Barnes's physical condition has been criticised by both his club manager, Graeme Souness, and Graham Taylor, the England manager, and he is to miss his country's missionary trip to the United States next month to work on regaining his old sharpness under the one-to-one direction of a specialist in such matters.
Taylor said before the Netherlands' 2-2 draw at Wembley last week that his old protege no longer had the zip to take him past two or three defenders, but that he could still have a lesser role to play, fetching and carrying on the left side of midfield.
It takes a lot to ruffle the Barnes pride, but that did it. He has never ceased to regard himself as a potential matchwinner, and is determined to prove that he still can be.
To that end, he is said to have risked his international future by declaring himself unavailable for the US Cup, in which England play the United States (Boston), Brazil (Washington) and Germany (Detroit) between 9 and 19 June. Barnes will travel for the World Cup ties away to Poland (29 May) and Norway (2 June), but will not be on the transatlantic flight for Boston on 5 June.
Bit-part player or not, it was the old enigma rather than the one new face who dominated the discussion yesterday, when Taylor named a 25-strong squad for the two World Cup games and the tub-thumping tournament to follow. Tim Flowers, Southampton's uncapped goalkeeper, was an interesting newcomer, even if he does owe his place to the hernia surgery which will keep Arsenal's David Seaman out of the US Cup.
The selection of the most improved keeper in the country went unremarked, though, amid all the talk of Barnes and his physical jerks.
Taylor said: 'I have had a long talk with John, and he feels he needs two or three weeks of conditioning work to get him ready for pre-season training. He has organised it himself, independent of Liverpool Football Club, and I agree that it will be beneficial to him, to Liverpool, and to England. He has been playing football to get fit when he should be fit to play football.'
Having reminded him of that responsibility, Taylor said he admired and respected Barnes's decision, but offered no assurances as to his long-term prospects.
'He is putting his place at risk, and gambling to the extent that this does give somebody else an opportunity to come in and do well, but I think it's a gamble he should take.' Some risk. Taylor, on his own admission, has been picking Barnes when he has not been properly fit. He is unlikely to leave him out when he is.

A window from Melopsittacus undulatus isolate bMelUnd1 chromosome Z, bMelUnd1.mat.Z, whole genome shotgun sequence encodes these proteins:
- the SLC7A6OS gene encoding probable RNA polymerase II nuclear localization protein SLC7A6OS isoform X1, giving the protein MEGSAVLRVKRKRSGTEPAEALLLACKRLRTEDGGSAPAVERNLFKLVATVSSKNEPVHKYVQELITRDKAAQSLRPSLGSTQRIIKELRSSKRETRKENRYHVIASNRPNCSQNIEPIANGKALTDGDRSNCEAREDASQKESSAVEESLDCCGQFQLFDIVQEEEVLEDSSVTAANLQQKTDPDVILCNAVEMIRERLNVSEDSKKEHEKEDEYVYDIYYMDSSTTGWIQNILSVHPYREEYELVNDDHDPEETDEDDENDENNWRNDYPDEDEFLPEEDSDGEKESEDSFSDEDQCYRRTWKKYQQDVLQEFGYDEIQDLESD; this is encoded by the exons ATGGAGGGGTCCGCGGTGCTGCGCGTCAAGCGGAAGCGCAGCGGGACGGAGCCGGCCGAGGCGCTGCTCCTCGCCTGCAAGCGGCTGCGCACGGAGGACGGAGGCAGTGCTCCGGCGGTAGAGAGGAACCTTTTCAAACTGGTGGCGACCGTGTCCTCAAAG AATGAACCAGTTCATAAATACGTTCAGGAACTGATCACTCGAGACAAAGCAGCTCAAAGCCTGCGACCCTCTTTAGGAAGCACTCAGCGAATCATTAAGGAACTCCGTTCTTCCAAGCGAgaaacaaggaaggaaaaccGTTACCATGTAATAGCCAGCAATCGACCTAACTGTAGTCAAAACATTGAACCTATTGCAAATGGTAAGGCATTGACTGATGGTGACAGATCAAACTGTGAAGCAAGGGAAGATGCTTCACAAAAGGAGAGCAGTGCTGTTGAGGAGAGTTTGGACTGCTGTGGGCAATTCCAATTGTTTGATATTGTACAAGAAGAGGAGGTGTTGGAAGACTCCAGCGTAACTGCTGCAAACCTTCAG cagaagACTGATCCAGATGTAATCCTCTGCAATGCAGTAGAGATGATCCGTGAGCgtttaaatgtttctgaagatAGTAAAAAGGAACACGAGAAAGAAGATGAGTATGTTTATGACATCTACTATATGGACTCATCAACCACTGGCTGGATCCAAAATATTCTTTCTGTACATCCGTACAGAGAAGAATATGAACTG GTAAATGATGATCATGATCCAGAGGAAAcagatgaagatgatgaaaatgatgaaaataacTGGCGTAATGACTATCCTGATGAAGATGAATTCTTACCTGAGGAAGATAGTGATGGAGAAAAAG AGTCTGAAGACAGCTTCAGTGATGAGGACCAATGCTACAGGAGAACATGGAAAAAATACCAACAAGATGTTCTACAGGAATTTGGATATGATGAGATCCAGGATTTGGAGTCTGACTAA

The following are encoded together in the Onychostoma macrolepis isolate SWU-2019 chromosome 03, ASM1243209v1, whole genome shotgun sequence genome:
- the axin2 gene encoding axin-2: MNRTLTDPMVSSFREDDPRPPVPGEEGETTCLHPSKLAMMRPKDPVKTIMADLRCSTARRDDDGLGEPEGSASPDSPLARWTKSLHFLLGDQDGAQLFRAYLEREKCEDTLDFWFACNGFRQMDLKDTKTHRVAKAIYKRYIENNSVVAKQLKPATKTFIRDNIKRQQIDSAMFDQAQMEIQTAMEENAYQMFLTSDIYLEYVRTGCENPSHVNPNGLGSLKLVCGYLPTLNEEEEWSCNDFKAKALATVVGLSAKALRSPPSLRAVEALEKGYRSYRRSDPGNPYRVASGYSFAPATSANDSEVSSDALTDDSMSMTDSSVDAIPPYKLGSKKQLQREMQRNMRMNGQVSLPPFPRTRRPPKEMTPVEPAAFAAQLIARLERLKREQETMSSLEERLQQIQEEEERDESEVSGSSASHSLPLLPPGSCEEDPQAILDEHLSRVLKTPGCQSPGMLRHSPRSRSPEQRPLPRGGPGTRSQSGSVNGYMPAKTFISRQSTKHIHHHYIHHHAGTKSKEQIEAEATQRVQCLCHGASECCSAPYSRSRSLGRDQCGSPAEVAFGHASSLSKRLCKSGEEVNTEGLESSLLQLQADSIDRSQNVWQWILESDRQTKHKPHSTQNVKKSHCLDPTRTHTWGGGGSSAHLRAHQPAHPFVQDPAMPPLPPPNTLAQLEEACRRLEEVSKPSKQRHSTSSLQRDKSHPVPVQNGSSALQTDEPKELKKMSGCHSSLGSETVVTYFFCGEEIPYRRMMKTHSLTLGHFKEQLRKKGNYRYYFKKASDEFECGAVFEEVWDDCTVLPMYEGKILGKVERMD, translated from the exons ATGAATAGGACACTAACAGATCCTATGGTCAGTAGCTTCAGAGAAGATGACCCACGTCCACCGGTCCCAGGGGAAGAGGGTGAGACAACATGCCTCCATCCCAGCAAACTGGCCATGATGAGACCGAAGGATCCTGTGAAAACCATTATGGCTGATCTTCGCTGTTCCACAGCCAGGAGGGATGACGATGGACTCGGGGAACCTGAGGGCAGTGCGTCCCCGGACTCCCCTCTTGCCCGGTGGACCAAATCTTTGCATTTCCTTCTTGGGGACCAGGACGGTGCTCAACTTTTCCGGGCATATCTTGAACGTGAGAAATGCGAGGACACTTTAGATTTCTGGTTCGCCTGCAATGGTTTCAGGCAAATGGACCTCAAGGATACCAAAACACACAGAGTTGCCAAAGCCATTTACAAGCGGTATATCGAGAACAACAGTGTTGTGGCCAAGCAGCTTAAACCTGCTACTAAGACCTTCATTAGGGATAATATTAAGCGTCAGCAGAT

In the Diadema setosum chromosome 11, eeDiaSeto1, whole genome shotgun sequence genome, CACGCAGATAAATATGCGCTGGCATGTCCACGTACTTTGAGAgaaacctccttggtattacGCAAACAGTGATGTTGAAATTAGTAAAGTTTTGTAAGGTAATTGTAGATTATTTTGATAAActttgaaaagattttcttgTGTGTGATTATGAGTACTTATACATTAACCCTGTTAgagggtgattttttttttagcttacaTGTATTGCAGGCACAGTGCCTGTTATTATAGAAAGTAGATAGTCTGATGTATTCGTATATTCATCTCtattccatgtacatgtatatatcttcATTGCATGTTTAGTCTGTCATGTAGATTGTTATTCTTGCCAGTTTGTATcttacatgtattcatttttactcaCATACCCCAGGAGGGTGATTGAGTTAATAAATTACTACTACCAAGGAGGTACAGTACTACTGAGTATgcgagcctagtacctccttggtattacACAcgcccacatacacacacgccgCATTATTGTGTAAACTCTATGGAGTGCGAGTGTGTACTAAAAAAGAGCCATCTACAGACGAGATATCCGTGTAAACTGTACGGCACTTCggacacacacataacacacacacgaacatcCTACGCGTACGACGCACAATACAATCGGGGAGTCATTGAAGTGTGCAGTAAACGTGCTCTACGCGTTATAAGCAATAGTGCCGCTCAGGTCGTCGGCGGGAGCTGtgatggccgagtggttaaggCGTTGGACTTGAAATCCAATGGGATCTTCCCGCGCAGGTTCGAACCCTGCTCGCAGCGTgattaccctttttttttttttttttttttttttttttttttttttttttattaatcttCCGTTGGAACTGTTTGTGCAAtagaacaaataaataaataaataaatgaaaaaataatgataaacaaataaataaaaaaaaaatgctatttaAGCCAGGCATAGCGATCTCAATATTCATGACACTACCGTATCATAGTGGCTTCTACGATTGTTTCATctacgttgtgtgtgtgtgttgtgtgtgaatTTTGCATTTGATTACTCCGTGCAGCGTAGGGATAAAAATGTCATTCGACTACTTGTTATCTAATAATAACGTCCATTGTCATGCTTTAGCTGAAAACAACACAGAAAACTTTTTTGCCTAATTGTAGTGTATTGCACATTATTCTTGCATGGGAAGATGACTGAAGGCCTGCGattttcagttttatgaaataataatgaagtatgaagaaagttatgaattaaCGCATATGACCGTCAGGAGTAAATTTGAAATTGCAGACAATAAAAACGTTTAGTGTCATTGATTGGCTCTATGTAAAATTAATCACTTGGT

Chris Waddle apart - and the Footballer of the Year did not even make the stand-by replacements - the most notable absentee is probably Rangers' Trevor Steven, who has had rotten luck with injuries, and only has a place among the five reserves.
Paul Gascoigne had the stitches removed yesterday from the head wound he sustained in painful collision with Jan Wouters's elbow, and should be playing again in two weeks' time. Tony Dorigo, David Batty and Ian Wright return after recovering from the injuries which forced them to miss the draw with the Dutch.
ENGLAND SQUAD (World Cup qualifiers in Poland on 29 May and Norway on 2 June, and US Cup, 9-19 June): Woods (Sheffield Wednesday), Seaman (Arsenal), Martyn (Crystal Palace), Flowers (Southampton); Dixon (Arsenal), Bardsley (QPR), Dorigo (Leeds), Winterburn (Arsenal), Walker (Sampdoria), Keown (Arsenal), Adams (Arsenal), Pallister (Manchester Utd), Gascoigne (Lazio), Platt (Juventus), Batty (Leeds), Palmer (Sheffield Wednesday), Ince (Manchester Utd), Barnes (Liverpool), Merson (Arsenal), Sinton (QPR), Sharpe (Manchester Utd), Clough (Nottingham Forest), Wright (Arsenal), Ferdinand (QPR), Sheringham (Tottenham). Stand-by: Burrows (Liverpool), Barrett (Aston Villa), Steven (Rangers), Deane (Sheffield Utd), Warhurst (Sheffield Wednesday).